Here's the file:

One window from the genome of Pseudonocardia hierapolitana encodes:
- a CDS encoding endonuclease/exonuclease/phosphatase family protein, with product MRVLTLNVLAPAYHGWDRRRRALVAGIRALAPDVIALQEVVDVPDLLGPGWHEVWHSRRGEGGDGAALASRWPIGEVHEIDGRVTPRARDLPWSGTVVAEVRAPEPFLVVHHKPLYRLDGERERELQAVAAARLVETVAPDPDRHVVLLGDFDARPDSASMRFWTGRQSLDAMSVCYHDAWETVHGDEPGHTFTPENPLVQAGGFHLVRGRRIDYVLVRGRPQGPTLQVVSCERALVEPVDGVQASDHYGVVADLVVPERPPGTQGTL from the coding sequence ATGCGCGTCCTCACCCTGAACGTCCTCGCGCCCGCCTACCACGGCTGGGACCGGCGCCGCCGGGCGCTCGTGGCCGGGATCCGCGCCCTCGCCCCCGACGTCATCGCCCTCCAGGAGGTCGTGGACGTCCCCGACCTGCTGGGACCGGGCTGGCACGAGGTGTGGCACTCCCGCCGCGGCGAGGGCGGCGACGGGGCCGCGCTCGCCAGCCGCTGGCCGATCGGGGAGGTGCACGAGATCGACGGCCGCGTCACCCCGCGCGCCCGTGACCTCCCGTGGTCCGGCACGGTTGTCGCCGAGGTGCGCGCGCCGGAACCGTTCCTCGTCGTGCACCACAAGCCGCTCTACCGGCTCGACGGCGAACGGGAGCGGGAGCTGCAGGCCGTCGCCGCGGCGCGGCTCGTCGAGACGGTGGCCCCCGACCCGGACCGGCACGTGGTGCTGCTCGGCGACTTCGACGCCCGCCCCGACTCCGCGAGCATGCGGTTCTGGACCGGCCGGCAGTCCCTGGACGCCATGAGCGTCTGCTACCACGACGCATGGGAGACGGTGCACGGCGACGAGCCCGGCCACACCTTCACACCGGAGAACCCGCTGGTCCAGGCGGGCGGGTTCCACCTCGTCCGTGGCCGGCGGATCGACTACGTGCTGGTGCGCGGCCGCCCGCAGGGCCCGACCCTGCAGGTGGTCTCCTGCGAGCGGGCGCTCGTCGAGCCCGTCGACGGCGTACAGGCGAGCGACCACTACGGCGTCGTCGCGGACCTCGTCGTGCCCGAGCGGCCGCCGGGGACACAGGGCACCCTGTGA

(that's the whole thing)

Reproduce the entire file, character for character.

One window from the genome of Pseudonocardia hierapolitana encodes:
- a CDS encoding endonuclease/exonuclease/phosphatase family protein, with product MRVLTLNVLAPAYHGWDRRRRALVAGIRALAPDVIALQEVVDVPDLLGPGWHEVWHSRRGEGGDGAALASRWPIGEVHEIDGRVTPRARDLPWSGTVVAEVRAPEPFLVVHHKPLYRLDGERERELQAVAAARLVETVAPDPDRHVVLLGDFDARPDSASMRFWTGRQSLDAMSVCYHDAWETVHGDEPGHTFTPENPLVQAGGFHLVRGRRIDYVLVRGRPQGPTLQVVSCERALVEPVDGVQASDHYGVVADLVVPERPPGTQGTL from the coding sequence ATGCGCGTCCTCACCCTGAACGTCCTCGCGCCCGCCTACCACGGCTGGGACCGGCGCCGCCGGGCGCTCGTGGCCGGGATCCGCGCCCTCGCCCCCGACGTCATCGCCCTCCAGGAGGTCGTGGACGTCCCCGACCTGCTGGGACCGGGCTGGCACGAGGTGTGGCACTCCCGCCGCGGCGAGGGCGGCGACGGGGCCGCGCTCGCCAGCCGCTGGCCGATCGGGGAGGTGCACGAGATCGACGGCCGCGTCACCCCGCGCGCCCGTGACCTCCCGTGGTCCGGCACGGTTGTCGCCGAGGTGCGCGCGCCGGAACCGTTCCTCGTCGTGCACCACAAGCCGCTCTACCGGCTCGACGGCGAACGGGAGCGGGAGCTGCAGGCCGTCGCCGCGGCGCGGCTCGTCGAGACGGTGGCCCCCGACCCGGACCGGCACGTGGTGCTGCTCGGCGACTTCGACGCCCGCCCCGACTCCGCGAGCATGCGGTTCTGGACCGGCCGGCAGTCCCTGGACGCCATGAGCGTCTGCTACCACGACGCATGGGAGACGGTGCACGGCGACGAGCCCGGCCACACCTTCACACCGGAGAACCCGCTGGTCCAGGCGGGCGGGTTCCACCTCGTCCGTGGCCGGCGGATCGACTACGTGCTGGTGCGCGGCCGCCCGCAGGGCCCGACCCTGCAGGTGGTCTCCTGCGAGCGGGCGCTCGTCGAGCCCGTCGACGGCGTACAGGCGAGCGACCACTACGGCGTCGTCGCGGACCTCGTCGTGCCCGAGCGGCCGCCGGGGACACAGGGCACCCTGTGA